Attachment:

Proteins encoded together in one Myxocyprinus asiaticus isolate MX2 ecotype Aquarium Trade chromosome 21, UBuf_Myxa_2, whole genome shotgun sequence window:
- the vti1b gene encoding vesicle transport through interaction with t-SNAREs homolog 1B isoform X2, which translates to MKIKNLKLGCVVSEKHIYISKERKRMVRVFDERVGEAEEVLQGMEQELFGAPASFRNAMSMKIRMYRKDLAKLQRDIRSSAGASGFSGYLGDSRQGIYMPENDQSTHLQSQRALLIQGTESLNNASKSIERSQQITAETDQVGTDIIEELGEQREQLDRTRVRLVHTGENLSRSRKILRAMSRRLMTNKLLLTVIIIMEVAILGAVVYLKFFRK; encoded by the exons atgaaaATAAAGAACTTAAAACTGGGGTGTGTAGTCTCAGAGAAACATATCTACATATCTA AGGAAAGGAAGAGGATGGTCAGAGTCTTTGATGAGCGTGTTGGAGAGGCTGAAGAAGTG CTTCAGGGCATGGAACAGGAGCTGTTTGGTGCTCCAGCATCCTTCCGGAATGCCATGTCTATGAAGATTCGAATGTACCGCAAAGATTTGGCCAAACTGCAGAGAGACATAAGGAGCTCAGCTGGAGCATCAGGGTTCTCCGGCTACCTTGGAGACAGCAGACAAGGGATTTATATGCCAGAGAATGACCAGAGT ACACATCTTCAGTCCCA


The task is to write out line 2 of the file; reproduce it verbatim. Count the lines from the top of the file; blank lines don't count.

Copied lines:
- the vti1b gene encoding vesicle transport through interaction with t-SNAREs homolog 1B isoform X2, which translates to MKIKNLKLGCVVSEKHIYISKERKRMVRVFDERVGEAEEVLQGMEQELFGAPASFRNAMSMKIRMYRKDLAKLQRDIRSSAGASGFSGYLGDSRQGIYMPENDQSTHLQSQRALLIQGTESLNNASKSIERSQQITAETDQVGTDIIEELGEQREQLDRTRVRLVHTGENLSRSRKILRAMSRRLMTNKLLLTVIIIMEVAILGAVVYLKFFRK; encoded by the exons atgaaaATAAAGAACTTAAAACTGGGGTGTGTAGTCTCAGAGAAACATATCTACATATCTA AGGAAAGGAAGAGGATGGTCAGAGTCTTTGATGAGCGTGTTGGAGAGGCTGAAGAAGTG CTTCAGGGCATGGAACAGGAGCTGTTTGGTGCTCCAGCATCCTTCCGGAATGCCATGTCTATGAAGATTCGAATGTACCGCAAAGATTTGGCCAAACTGCAGAGAGACATAAGGAGCTCAGCTGGAGCATCAGGGTTCTCCGGCTACCTTGGAGACAGCAGACAAGGGATTTATATGCCAGAGAATGACCAGAGT ACACATCTTCAGTCCCA